At the Enterprise 2.0 conference in Santa Clara, CA, Frank Eliason, SVP of Social Media at Citibank (formerly of Comcast), discusses the role of video in enterprise 2.0 and social CRM. Most recently Frank was Sr. Director for Social Media at Comcast. Frank and his team at Comcast built significant goodwill with Comcast customers by bringing meaningful customer service success to Comcast's operations via the use of social networks such as Twitter.
Transcript for The Role of Video in Enterprise 2.0 and Social CRM
Interviewer: Frank Eliason from Citibank at the E2.0 Conference and Frank, I was wondering what your thoughts are about how video is going to play in the adoption and what role it will play in Enterprise 2.0 and Social CRM?
Frank Eliason: I think it’s huge when it comes to social CRM and CRM in general. If you really look at the social components that are out there right now people talk about the next big thing as geolocation, and to me, geolocation is great for those that love it but there are huge masses that might not necessarily buy into that because of the fact of privacy concerns that they have of people knowing where they’re at. But video, for me, the first time I really thought about it was with Steve Garfield’s book (Get Seen: Online Video Secrets to Building Your Business) that recently came out. But Steve Garfield, we helped him a long time ago and he was having a unique problem and so he contacted me when I was at Comcast and we engaged with him. We did a video call and he shared it with not only myself, but also people at Comcast and people at Tivo because the problem was with his Tivo device. And video was so powerful in enabling us to actually have all the same people in the room diagnosing an issue.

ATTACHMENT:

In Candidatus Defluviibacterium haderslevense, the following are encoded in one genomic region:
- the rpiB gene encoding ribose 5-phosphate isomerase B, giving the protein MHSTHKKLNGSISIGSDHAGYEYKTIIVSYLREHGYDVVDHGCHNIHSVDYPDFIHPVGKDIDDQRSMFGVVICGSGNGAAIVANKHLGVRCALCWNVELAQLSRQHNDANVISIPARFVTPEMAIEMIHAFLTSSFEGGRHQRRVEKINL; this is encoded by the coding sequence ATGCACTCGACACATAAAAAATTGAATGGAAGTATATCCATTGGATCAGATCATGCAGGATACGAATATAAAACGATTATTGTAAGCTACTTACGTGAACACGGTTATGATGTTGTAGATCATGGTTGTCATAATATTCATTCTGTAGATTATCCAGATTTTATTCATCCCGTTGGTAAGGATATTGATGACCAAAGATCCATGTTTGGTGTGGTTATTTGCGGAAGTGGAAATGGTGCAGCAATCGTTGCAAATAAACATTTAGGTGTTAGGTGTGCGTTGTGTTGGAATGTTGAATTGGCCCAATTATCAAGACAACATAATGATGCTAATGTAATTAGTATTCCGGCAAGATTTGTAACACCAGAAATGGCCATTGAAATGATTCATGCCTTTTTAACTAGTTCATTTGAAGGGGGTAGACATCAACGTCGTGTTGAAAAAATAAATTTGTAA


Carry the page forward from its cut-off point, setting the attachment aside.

Now think about that from a service perspective. How many times do you call a service provider up and they are asking all kinds of questions and you’re like, “this is the problem—I need it fixed.” Video is not now about those questions, it becomes, “here is what I see, let me show you what I see.” So the answer becomes much different. So instead of all these questions that annoy all of us, it becomes, “oh, okay that’s the problem—to fix it, here’s what you do.”
Video is extraordinarily powerful from a technical support perspective. I also see it as if you really start paying attention to what’s happening, not just with service but with brands in general, the big theme of the day is humanizing the brand. Over the past 20 years we have been dehumanizing the brand in many ways—making things much more anonymous. But video becomes very personal. It becomes connected. It becomes one-to-one. So today, where we talk about chat online and talk about it because, “hey, it has great cost benefits for the company; I can have four chat sessions at the same time.” Think about when it becomes video chat and now it’s this human person that you’re speaking to at the company one-on-one, that you have their undivided attention, and it’s a place that you need it. Facetime. I carry my iPhone. Facetime is the beginnings of that. I now communicate with people using Facetime—imagine this as we scale it and we start to have it available for all kinds of means.
Interviewer: So is what I hear you saying something like video creates more of an intimate connection between the brand and whatever the stakeholder might be, whether it be the consumer, business customer, the vendor?
Frank Eliason: Exactly. I think it’s so easy today yet companies have been a little slow to adopt it because let’s face it, it has been on our computers for years and yet most of the time we go to video conference rooms to have our video conferences. The fact is it is going to start to be coming up across the organization. It’s also going to make organizations, as we break down these siloes, become smaller because as now I might be video conferencing with someone in a far off location overseas. And it’s going to feel like we are there next to each other talking as two friends.